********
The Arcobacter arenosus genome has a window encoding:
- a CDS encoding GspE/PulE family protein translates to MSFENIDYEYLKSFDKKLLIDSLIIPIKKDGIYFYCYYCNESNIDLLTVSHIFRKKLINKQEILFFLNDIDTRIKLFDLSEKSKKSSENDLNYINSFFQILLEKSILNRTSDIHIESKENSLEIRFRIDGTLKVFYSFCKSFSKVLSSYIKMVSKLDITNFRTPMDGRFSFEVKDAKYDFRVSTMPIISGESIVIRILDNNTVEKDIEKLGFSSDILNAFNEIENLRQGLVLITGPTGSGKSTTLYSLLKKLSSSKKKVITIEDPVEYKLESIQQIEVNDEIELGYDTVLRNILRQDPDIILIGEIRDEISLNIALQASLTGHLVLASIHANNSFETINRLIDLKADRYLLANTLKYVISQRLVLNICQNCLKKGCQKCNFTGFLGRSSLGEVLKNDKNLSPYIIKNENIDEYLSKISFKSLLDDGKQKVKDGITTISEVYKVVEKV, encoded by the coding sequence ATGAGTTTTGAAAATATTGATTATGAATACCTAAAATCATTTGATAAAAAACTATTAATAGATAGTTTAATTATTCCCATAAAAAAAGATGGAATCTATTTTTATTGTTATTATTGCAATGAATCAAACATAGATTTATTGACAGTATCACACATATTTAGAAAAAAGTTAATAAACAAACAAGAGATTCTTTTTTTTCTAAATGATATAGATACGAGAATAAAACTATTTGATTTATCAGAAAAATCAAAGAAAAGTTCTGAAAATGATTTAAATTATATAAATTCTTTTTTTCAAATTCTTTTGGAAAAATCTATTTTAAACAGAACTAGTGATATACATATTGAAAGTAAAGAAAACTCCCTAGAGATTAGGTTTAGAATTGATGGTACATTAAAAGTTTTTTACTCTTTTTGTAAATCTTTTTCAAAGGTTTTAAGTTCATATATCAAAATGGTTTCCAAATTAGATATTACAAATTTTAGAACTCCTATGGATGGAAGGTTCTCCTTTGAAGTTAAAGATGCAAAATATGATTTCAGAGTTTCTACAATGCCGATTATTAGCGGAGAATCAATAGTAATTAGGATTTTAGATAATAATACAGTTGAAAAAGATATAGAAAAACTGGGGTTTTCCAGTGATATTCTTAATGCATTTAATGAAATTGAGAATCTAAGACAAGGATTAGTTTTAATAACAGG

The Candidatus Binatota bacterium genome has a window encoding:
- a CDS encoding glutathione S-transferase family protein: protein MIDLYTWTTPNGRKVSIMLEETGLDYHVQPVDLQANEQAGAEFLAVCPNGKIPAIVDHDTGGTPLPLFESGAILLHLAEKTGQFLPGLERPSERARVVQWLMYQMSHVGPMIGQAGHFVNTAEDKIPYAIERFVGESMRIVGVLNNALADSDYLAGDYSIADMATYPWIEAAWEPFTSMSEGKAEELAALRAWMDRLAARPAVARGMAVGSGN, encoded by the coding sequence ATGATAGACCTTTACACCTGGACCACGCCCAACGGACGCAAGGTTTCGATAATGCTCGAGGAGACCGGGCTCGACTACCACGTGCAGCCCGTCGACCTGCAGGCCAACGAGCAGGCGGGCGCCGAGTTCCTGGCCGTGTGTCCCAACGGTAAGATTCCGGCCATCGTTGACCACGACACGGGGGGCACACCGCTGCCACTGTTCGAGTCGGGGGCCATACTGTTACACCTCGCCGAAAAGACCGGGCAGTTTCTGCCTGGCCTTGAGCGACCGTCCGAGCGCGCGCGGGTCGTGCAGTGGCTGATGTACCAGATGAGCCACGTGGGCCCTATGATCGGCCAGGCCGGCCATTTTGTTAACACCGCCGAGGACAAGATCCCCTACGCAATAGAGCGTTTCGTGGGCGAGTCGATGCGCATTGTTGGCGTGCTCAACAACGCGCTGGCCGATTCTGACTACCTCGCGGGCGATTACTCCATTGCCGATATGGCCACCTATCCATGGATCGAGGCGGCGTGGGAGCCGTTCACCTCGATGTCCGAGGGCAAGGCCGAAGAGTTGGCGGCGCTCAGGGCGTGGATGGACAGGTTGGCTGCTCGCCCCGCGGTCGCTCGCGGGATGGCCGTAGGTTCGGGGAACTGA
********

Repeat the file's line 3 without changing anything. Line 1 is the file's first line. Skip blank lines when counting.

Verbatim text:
The Candidatus Binatota bacterium genome has a window encoding: